Notes from TIME’s blogging tutorial

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On Friday I arranged a tutorial at TIME on blogging for journalists by pioneer blogger Anil Dash. (Dash is also a top executive at Six Apart, the company behind TIME’s blog publishing platform, Movable Type.) Below are some of his tips–many useful for any blogger, whether you write for big media or not.

The session wasn’t without controversy. Some of his ideas feel like “anathema” to longtime journalists, as one in attendance told me later. That’s okay. I didn’t agree with everything Dash said, either, but it’s good to shake up our thinking once in a while. Let me know what you think in the comments; longtime bloggers, add your tips, and journalists, tell us if you think the whole blogging thing is a dangerous fad that’s going to turn our craft to horse manure.

On creating and writing a blog:

• Narrow your focus. Select a topic as narrow as your interests will allow. If you’re a science reporter, and court cases surrounding medical ethics fascinate you, blog about that. The narrower your focus, the more expert you’ll become.

• Write for skimmability. Bullets, gray-out quotes and lists are “culturally endemic” to blogs, says Dash. Blog readers are trained to surf quickly from page to page; a little visual variation attracts more eyeballs than a block of single-spaced text. This is doubly important for jounalists because we must…

• Use photos and other art with care. Unlike lone bloggers, we who blog for corporate sites must beware the liberal–read unsanctioned–use of art. That’s ’cause the legit owners of the art would find it more financially rewarding to claim compensation from our rich corporate bosses than they would Joe Bob blogging from his trailer in Tennessee. Even photos that appear in the pages of our publications aren’t automatically ours to post unless they’re cleared for use online. Always check with your editor before you slap up an image you yourself didn’t create, or that you didn’t cull from an open source.

• Sell the content with the hed. We here at TIME are used to composing evocative, clever headlines that may not necessarily describe the contents of the article. On the magazine page, there’s a lot more to tell the reader what the article’s about, and therefore draw her in: the subhed, the photo, the pull-quote. But on a blog, those elements don’t always exist. Plus, most wind up on your site not because they read it faithfully every day but through a link on a search engine or another site. That reader (or, even more importantly, another blogger looking to link) may or may not get that “The Way of K” refers to an article about Duke coach Mike Krzyzewski.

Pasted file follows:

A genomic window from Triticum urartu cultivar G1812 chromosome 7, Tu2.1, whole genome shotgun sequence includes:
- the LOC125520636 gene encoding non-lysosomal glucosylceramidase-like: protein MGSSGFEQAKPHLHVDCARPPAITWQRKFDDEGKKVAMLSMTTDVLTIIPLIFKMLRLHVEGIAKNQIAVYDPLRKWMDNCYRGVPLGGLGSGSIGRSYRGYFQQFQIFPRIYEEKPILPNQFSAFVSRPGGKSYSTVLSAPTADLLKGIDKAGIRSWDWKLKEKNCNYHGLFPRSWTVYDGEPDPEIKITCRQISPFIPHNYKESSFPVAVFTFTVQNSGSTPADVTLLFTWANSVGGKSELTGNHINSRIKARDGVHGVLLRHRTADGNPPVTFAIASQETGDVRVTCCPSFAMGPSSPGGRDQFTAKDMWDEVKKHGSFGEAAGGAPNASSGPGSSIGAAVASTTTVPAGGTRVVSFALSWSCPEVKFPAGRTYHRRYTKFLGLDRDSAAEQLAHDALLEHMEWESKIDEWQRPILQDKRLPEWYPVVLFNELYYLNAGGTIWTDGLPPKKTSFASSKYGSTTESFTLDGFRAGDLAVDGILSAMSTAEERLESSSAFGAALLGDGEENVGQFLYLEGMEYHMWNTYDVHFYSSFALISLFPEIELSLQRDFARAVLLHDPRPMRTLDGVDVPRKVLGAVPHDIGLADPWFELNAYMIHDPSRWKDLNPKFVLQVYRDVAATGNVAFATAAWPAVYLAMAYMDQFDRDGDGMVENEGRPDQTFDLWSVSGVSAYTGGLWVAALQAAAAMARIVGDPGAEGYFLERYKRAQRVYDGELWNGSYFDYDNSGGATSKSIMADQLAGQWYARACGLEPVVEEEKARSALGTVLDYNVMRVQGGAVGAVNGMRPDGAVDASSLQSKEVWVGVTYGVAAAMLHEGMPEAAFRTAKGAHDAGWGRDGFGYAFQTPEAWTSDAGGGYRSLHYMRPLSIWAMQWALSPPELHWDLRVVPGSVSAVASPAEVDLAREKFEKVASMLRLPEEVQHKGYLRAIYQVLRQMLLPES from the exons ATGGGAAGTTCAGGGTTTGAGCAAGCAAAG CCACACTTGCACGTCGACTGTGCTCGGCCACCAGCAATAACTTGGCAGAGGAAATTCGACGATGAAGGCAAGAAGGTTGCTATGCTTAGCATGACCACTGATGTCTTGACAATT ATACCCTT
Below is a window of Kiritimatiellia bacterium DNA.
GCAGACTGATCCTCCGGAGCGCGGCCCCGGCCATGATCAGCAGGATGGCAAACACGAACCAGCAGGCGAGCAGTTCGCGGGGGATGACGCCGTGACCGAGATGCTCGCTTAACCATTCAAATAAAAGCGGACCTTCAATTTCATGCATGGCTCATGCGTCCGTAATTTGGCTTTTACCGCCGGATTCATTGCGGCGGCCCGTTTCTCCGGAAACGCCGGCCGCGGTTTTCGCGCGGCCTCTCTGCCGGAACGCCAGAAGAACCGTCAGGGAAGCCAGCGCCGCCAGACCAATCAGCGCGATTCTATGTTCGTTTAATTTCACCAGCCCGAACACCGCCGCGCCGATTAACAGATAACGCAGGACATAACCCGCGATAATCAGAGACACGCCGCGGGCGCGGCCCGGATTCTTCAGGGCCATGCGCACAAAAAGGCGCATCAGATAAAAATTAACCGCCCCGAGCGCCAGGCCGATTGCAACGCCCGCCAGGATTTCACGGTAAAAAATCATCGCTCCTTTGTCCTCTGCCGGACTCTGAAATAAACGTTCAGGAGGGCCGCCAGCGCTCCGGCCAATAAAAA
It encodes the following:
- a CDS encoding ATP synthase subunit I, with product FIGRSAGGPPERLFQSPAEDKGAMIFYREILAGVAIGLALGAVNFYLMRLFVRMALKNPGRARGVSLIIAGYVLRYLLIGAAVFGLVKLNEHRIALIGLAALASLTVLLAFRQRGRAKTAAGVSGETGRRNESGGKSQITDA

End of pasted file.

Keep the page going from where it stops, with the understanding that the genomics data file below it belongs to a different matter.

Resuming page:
• Don’t worry about breaking news. Say–what? Isn’t that our raison d’etre? Nah–not when you’re blogging. Leave the news-breaking to the main site, or to the publication. But do comment on breaking news. Blog readers already know Rove’s leaving; they want to know what you think about his sorry legacy.

• Stop assuming you have to have all the information before you post. Whoa! Telling journalists they should publish before they finish reporting is like telling traders to sell before they own the stock (oh, wait, that’s called short-selling, and investors do that all the time). You’re going to have to weigh that one on your own or with your bosses. Dash–who’s not a journalist–argues that readers are interested in the process; that posting your notes as you travel cross country during your exposĂ© on the pig-farming industry would gather lots of eyeballs. But that brings up the question: how much should a journalist who also blogs reveal about his current projects? Why should we show our hand to the competition? After some discussion, we agreed it’s better to…

• Post post-mortem notes on published articles. Dash notes that readers want to see the sausage getting made, and blogs are a perfect forum for that. How did we get turned on to the story? What hurdles did we face in the reporting? Blogging post-mortem is a great way to use notes and interviews that we thought illuminating but that didn’t make it into the piece for one reason or another. It’s also a great way to link to other articles on the site, which leads us to the next tip:

• Make heavy use of your archives. We here at TIME sit on a veritable treasure trove of past articles. When I posted an interview recently with an expert on emotional intelligence, for example, I linked to TIME’s widely read 1995 cover, “The EQ Factor,” by Nancy Gibbs–which many of you clicked through to read. Advertisers still measure web viewership by page views, so getting readers to click through helps your main site’s business.

More tips TK tomorrow. (Glossary: TK is journalese for “to come.” Which you’d know if you’ve read this far, as you’re probably one of us–an ink-stained wretch with a blogging habit.)

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